Our City is a weekly column dedicated to the fans and supporter's perspectives of Orlando City. Any feedback, comments, or questions? Find Kevin Mercer on Twitter @KevinMercer225
North American Soccer League Commissioner Bill Peterson made headlines last week when he announced the league has a vision for promotion and relegation in American soccer. The system used by virtually every league and soccer pyramid in the world outside of the United States has long been on the top of domestic soccer fans' wishlists. Quickly explained, teams finishing in the bottom of the league at season's end would drop a division down, while the top finishers would rise to the above division.
These calls for promotion/regulation share an increasingly complicated American soccer landscape. While attendance is steady in MLS, lower league clubs in Sacramento, San Antonio, and Louisville are bringing in impressive numbers. Even the National Premier Soccer League's -- the de facto fourth division in the U.S. -- Chattanooga FC is setting attendance records, with 18,227 showing up for a recent championship game.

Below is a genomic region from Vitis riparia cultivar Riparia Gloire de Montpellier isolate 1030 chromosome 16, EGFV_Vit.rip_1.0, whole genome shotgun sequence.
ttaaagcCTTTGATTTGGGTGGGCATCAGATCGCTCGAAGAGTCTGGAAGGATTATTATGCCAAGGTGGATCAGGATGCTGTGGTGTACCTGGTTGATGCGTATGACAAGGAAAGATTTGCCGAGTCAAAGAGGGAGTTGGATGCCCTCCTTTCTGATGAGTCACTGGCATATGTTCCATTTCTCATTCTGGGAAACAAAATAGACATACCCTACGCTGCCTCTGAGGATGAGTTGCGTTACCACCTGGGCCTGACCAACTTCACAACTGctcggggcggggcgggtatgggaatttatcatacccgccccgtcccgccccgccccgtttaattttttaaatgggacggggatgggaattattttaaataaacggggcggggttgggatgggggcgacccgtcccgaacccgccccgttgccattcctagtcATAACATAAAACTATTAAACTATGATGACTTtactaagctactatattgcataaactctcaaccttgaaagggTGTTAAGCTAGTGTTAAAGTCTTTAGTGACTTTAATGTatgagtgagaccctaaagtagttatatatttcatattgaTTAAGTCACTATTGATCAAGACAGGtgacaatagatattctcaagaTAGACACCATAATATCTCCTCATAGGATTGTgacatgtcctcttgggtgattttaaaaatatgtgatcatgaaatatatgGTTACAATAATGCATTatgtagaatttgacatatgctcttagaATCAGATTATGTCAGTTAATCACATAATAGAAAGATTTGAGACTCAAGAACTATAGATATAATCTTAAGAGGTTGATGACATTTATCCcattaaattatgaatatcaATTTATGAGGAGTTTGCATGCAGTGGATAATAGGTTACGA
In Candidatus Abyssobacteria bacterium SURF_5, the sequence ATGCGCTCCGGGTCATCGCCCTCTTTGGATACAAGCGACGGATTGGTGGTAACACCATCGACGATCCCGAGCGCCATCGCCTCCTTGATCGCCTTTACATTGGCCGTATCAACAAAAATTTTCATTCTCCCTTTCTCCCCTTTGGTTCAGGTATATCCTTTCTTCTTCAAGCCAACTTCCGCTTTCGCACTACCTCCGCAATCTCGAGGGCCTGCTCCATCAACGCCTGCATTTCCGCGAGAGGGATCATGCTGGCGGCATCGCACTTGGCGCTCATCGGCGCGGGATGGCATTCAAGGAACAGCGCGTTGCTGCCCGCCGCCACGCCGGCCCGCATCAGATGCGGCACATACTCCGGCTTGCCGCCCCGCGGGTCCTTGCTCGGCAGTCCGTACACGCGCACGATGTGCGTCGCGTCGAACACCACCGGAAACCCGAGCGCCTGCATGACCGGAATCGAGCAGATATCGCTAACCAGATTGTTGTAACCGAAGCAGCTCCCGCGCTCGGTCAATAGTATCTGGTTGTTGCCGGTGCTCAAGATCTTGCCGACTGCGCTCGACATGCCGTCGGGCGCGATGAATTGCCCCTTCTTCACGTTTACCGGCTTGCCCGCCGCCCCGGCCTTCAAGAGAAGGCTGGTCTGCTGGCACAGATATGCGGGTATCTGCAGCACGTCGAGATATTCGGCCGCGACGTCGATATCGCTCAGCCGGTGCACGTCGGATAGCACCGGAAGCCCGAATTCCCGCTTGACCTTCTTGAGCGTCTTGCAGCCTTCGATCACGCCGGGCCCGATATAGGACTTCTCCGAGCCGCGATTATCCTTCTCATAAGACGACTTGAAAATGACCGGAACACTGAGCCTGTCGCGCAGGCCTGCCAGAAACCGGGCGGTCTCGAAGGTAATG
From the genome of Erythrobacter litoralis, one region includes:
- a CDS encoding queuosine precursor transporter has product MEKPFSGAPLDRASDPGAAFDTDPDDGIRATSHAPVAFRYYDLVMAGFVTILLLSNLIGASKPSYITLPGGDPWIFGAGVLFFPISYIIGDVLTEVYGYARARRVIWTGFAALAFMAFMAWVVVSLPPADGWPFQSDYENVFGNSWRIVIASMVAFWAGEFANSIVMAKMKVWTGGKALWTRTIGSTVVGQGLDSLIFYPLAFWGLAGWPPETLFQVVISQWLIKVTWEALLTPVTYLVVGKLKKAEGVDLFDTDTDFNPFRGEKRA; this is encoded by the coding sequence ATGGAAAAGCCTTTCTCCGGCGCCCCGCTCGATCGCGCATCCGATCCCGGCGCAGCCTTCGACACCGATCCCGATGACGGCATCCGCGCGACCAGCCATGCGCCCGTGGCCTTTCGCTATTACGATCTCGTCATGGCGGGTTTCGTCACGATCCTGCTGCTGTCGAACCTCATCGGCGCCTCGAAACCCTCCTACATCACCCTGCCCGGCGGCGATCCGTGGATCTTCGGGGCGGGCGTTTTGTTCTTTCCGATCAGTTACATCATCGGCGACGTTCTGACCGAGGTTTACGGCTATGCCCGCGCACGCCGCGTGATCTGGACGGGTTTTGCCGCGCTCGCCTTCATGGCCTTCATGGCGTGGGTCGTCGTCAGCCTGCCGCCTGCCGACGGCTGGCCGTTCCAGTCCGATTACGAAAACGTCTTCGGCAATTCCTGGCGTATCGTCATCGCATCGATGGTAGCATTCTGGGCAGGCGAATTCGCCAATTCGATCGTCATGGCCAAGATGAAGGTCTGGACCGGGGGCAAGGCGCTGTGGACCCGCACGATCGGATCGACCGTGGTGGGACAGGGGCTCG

These are only a few of the success stories that mirror our own Orlando City's rise from a market not in consideration for MLS to its 21st team. The league continues to expand and look at new markets.
These two issues, the call for promotion/regulation and the expanding demand for professional soccer across the country could in many ways help one another. A traditional pyramid could give markets eager for professional soccer both a team and the hope that their club would have a chance in theory to rise to the top flight.